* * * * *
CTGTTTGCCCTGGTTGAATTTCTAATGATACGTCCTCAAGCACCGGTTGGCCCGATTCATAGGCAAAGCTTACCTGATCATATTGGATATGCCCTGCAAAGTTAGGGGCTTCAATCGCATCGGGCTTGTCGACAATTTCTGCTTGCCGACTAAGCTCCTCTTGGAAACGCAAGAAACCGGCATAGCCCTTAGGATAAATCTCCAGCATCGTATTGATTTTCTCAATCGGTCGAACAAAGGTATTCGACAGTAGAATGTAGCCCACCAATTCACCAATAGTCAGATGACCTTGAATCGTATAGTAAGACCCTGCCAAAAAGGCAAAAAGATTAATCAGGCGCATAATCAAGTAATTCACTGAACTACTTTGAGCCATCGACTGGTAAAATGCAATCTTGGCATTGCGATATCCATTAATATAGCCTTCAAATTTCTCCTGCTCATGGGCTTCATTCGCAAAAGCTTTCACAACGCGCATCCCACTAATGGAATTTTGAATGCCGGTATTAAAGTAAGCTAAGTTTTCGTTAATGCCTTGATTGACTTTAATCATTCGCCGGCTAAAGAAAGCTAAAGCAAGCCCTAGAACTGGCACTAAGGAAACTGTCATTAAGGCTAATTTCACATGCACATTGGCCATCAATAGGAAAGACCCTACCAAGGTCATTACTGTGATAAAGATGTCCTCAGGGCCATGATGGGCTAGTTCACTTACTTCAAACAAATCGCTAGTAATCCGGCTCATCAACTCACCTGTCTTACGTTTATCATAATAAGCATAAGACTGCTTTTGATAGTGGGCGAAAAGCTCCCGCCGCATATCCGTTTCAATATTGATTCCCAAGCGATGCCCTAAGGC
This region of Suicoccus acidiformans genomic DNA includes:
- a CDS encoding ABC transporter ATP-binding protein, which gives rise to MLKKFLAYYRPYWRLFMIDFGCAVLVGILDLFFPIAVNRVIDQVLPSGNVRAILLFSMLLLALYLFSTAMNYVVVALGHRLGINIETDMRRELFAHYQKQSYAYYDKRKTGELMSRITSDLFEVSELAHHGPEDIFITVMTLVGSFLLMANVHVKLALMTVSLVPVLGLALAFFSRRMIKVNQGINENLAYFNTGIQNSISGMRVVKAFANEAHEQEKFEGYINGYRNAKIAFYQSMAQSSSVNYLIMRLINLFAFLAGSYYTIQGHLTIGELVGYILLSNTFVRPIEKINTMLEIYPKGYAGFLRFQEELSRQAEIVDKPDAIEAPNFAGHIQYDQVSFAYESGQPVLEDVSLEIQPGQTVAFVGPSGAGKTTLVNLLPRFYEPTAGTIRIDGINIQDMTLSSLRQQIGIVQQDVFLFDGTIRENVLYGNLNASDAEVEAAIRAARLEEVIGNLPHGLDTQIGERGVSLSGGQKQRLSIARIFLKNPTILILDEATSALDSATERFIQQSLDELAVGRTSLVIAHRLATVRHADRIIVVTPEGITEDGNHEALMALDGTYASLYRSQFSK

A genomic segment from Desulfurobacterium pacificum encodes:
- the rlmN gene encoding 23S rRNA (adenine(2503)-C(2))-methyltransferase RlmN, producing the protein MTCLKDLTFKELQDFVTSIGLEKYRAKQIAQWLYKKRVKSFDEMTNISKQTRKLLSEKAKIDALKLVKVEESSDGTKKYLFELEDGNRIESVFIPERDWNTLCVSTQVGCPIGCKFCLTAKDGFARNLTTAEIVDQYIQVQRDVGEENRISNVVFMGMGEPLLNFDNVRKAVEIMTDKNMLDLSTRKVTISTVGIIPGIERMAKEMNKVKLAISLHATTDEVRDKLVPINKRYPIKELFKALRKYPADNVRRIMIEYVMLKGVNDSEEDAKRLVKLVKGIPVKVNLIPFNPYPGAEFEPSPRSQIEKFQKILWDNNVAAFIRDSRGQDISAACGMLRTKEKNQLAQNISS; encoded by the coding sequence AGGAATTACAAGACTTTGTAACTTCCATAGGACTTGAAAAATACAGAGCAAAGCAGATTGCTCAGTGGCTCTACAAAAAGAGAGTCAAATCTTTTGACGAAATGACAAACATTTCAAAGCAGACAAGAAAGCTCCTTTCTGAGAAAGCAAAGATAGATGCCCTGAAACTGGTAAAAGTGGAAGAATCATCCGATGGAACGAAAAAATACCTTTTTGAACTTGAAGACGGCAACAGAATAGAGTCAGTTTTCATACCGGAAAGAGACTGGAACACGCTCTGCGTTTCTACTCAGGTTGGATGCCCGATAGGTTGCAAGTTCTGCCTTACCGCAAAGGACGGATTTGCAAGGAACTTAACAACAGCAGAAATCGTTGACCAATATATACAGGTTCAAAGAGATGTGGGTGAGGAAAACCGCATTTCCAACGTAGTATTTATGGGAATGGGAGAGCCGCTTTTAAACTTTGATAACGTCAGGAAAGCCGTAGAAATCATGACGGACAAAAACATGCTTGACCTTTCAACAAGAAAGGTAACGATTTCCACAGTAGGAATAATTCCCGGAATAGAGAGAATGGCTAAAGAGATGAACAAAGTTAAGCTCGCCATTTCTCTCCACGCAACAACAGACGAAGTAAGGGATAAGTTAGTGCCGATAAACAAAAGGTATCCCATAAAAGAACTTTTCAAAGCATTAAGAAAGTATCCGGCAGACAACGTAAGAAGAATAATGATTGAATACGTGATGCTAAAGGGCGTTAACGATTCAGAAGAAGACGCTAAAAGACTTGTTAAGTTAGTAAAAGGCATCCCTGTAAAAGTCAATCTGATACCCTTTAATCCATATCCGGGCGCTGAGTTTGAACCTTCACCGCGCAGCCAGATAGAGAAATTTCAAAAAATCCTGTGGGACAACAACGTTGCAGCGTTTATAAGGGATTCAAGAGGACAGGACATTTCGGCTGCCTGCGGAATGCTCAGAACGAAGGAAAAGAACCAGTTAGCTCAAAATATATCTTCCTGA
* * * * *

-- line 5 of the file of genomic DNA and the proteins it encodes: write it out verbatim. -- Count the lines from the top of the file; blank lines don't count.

- the rlmN gene encoding 23S rRNA (adenine(2503)-C(2))-methyltransferase RlmN, producing the protein MTCLKDLTFKELQDFVTSIGLEKYRAKQIAQWLYKKRVKSFDEMTNISKQTRKLLSEKAKIDALKLVKVEESSDGTKKYLFELEDGNRIESVFIPERDWNTLCVSTQVGCPIGCKFCLTAKDGFARNLTTAEIVDQYIQVQRDVGEENRISNVVFMGMGEPLLNFDNVRKAVEIMTDKNMLDLSTRKVTISTVGIIPGIERMAKEMNKVKLAISLHATTDEVRDKLVPINKRYPIKELFKALRKYPADNVRRIMIEYVMLKGVNDSEEDAKRLVKLVKGIPVKVNLIPFNPYPGAEFEPSPRSQIEKFQKILWDNNVAAFIRDSRGQDISAACGMLRTKEKNQLAQNISS; encoded by the coding sequence AGGAATTACAAGACTTTGTAACTTCCATAGGACTTGAAAAATACAGAGCAAAGCAGATTGCTCAGTGGCTCTACAAAAAGAGAGTCAAATCTTTTGACGAAATGACAAACATTTCAAAGCAGACAAGAAAGCTCCTTTCTGAGAAAGCAAAGATAGATGCCCTGAAACTGGTAAAAGTGGAAGAATCATCCGATGGAACGAAAAAATACCTTTTTGAACTTGAAGACGGCAACAGAATAGAGTCAGTTTTCATACCGGAAAGAGACTGGAACACGCTCTGCGTTTCTACTCAGGTTGGATGCCCGATAGGTTGCAAGTTCTGCCTTACCGCAAAGGACGGATTTGCAAGGAACTTAACAACAGCAGAAATCGTTGACCAATATATACAGGTTCAAAGAGATGTGGGTGAGGAAAACCGCATTTCCAACGTAGTATTTATGGGAATGGGAGAGCCGCTTTTAAACTTTGATAACGTCAGGAAAGCCGTAGAAATCATGACGGACAAAAACATGCTTGACCTTTCAACAAGAAAGGTAACGATTTCCACAGTAGGAATAATTCCCGGAATAGAGAGAATGGCTAAAGAGATGAACAAAGTTAAGCTCGCCATTTCTCTCCACGCAACAACAGACGAAGTAAGGGATAAGTTAGTGCCGATAAACAAAAGGTATCCCATAAAAGAACTTTTCAAAGCATTAAGAAAGTATCCGGCAGACAACGTAAGAAGAATAATGATTGAATACGTGATGCTAAAGGGCGTTAACGATTCAGAAGAAGACGCTAAAAGACTTGTTAAGTTAGTAAAAGGCATCCCTGTAAAAGTCAATCTGATACCCTTTAATCCATATCCGGGCGCTGAGTTTGAACCTTCACCGCGCAGCCAGATAGAGAAATTTCAAAAAATCCTGTGGGACAACAACGTTGCAGCGTTTATAAGGGATTCAAGAGGACAGGACATTTCGGCTGCCTGCGGAATGCTCAGAACGAAGGAAAAGAACCAGTTAGCTCAAAATATATCTTCCTGA